Jim DiEugenio excoriates the authors of two articles concerning the July NARA document release which appeared in The Washington Post and Politico.
Paul Bleau offers an exhaustive review of sixty-four individuals with whom Oswald came in contact, and who had either plausible, probable, or definite intelligence links –– something that Bob Baer seems almost entirely to have missed in the “Tracking Oswald” series.
In this fascinating journey through documents and news stories, John Kowalski explores in detail the puzzling background and identity of the man who the FBI discovered had used the alias John Howard Bowen, the passenger reputed to have sat next to Lee Oswald on his bus trip to Mexico City.
In this final installment of his review of the History Channel series, Arnaldo Fernandez concludes: “With Castro as vantage point instead of the CIA, Baer was not tracking Oswald to articulate a true picture of the past, but to drive the historical truth away.”
After mixing Oswald with the anti-Castro and CIA-backed paramilitaries of Alpha 66 in a weird pot made of “special intent to kill President Kennedy soup”, Baer keeps on blighting a big-budget TV show by ignoring the body of the evidence, writes Arnaldo Fernandez. With an insert by Milicent Cranor on the History Channel's version of the "jet effect".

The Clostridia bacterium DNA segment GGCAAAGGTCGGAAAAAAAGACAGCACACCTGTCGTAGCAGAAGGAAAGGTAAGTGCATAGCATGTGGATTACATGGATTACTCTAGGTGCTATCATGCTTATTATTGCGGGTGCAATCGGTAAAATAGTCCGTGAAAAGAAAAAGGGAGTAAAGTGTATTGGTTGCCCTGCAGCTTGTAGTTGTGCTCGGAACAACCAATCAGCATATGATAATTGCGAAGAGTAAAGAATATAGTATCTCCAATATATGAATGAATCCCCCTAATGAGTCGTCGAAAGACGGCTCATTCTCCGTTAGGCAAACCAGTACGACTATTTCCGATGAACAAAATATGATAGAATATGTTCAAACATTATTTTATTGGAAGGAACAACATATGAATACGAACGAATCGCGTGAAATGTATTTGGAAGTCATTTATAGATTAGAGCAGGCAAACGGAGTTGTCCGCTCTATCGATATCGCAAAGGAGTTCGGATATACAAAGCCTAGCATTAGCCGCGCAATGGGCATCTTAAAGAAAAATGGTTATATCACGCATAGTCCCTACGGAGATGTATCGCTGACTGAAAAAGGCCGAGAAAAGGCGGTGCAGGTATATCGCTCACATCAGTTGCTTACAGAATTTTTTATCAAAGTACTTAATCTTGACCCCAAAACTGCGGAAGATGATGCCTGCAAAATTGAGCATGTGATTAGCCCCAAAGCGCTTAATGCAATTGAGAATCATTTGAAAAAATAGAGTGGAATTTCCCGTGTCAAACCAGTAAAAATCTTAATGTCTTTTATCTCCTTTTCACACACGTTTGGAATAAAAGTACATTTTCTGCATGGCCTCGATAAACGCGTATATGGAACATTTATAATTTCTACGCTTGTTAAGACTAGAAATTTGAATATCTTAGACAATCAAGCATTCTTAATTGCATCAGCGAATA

By Michael Dorman, posted at JFK Countercoup
Frank Cassano and Arnaldo Fernandez return with a review of part 4 of the The History Channel series, entitled “The Cuban Connection,” in which Baer and Bercovici stage what our authors call “a hell of a sleight of hand”: the claim that the anti-Castro Cubans collaborated with the pro-Castro, Marxist wannabe killer Oswald, in order to get rid of JFK – a collaboration the CIA and FBI completely missed.
Along with Arnaldo Fernandez, Frank Cassano continues the critical tracking of this History Channel series – apparently no longer being aired in the United States – with a review of part 3, “Oswald Goes Dark”.
New York Lawyer Larry Schnapf summarizes the previous mock trials of Lee Harvey Oswald from 1967 to the present, and discusses the upcoming trial this November in Houston in which he will participate as counsel for the defense along with Bill Simpich.